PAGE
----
Overall, I think it was a good experience but I am not sure I would do it again, except for maybe some international group plane tickets. There is definitely a certain type of traveler who would benefit from this way of booking a vacation. So, if you like some help, take it, it's free!

        Wednesday, July 6, 2011

        Airport Hangout

        On the grand scale of airports I would say Charles de Gaulle (Paris) is technically the coolest airport I have ever been in - both for architecture and fancy shops. After CDG, most airports are sort of the same to me. Every once in awhile I am surprised to be in one that has a cool store or eatery, but never one that makes me walk back through it to take photos because I liked it so much. That is until we were leaving Montego Bay, Jamaica. 

        After going five days, on vacation no less, without any sort of latte or fancy coffee was making me crave one more than normal. When we walked into the Coffee & Spice Shop I was excited to see they had all kinds of espresso drink options. While the prices throughout the airport were consistently as low or lower than the tourist trap shops we had visited, the iced hazelnut latte I decided on was $6.50 US - a bit steep even for home. I wavered only slightly over the price and made the plunge. Crafted with Jamaican Blue Mountain Coffee, it did not disappoint.
        I'm not even sure I need to explain this one, but yes, it was a tiny Margaritaville inside the airport.
        This, and many other shops, all seemed to be independently run - I mean unless there is a chain of stores called Reggae Vibes and in that case it's still cool. The local books and music available in this airport that likely could not be found elsewhere in the world made me think you could really just fly in, buy all the good stuff and be on your way, although then you'd miss the beaches. This store also had the best birthday card ever that said "Happy Birthday, You Big Doughnut" - maybe I was tired but it made me laugh, but not as much as the next item...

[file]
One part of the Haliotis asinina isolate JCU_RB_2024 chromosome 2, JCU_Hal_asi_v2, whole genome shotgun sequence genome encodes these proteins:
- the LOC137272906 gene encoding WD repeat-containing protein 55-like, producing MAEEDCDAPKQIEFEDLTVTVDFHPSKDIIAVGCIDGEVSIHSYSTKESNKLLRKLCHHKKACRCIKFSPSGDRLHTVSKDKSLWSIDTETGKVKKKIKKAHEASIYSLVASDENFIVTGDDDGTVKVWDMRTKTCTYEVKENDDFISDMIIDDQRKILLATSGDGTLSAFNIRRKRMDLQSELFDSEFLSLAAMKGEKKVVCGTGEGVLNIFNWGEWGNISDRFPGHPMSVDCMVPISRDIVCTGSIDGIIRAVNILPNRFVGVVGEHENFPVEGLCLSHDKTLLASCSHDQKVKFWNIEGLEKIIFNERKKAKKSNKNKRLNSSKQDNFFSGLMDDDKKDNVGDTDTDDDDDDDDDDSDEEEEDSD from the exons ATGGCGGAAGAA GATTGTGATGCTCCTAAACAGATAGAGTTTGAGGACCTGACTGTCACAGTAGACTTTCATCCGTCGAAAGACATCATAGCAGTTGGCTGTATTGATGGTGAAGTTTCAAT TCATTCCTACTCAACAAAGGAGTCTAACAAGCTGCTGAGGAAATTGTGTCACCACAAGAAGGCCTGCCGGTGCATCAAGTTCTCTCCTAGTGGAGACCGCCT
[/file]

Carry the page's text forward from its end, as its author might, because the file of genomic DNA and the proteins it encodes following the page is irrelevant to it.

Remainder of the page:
I must have been in that post-vacation delirium but I found the mannequin situation in the shops hilarious. No arms, no hands, no problem mon - only situations! (I also liked the suggestion box behind the girl mannequin. I found it both intriguing and awesome, it definitely contributed to this being my favorite airport.)
        Finally, when the going gets tough, the tough get...oh wait, maybe that's not what this says...
        Thanks for stopping by. Also, I wanted to say 'hi' to my newest readers, welcome! What's your favorite airport?

        Tuesday, July 5, 2011

        Yays and Nays: Part II

        In a continuation from yesterday, here are some more of Michelle's and my likes and yikes of our Jamaican adventure:

        7. The people watching at the Holiday Inn SunSpree was pretty amazing. From the bathing suit choices to unfortunate sunscreen application (or lack thereof) we saw it all, including this guy who thought he could rock cornrows. The view from the front was better, but then you wouldn't be able to appreciate this as much.
        8. Surviving the 600 foot climb up Dunns River Falls in just sneakers and a bathing suit. The tour we took also included shopping (which we could've skipped since we weren't in the market for any fine jewelry) and learning about Jamaica. This was all very interesting, except for the part where the tour guide forced everyone on the bus to individually introduce themselves in patois and repeated the last thing they had to say. Like this, patron: "My favorite thing about Jamaica is the beaches" - tour guide "The Jamaican beaches love you too, ya mon!" Oy! Needless to say, Michelle and I physically ducked out of sight so we didn't have to participate.
        9. Taking part in a little bit of mischief - we'd just like to say congrats again to the members of the White & Barton wedding, may you have many years of wedded bliss!
        10. The weather and the beach were great - 85 degrees and only rained at night.They even had a beach and pool for adults only.
        11. One thing we didn't like was the Jamaican money hassle - it wasn't necessary to bring any Jamaican money but we had both bothered to get some. Not only did everyone take U.S. dollars, but they gave you a better exchange rate if you paid with them. Oh well, now you know. Also, I managed to get a counterfeit bill somewhere - either from my bank or the market- instead of the watermark head of the guy on their 100 dollar bill it had a pineapple, hmm.

        12. Finally, saved the best for last, the nightly entertainment on the pool stage proved to be an all around good time - whether Michelle was taking part in balloon popping games or we were watching the Hah-R-Mony dance troop put on their "Michael Jackson Show" (see below). It was all quite unique. Thanks for checking in!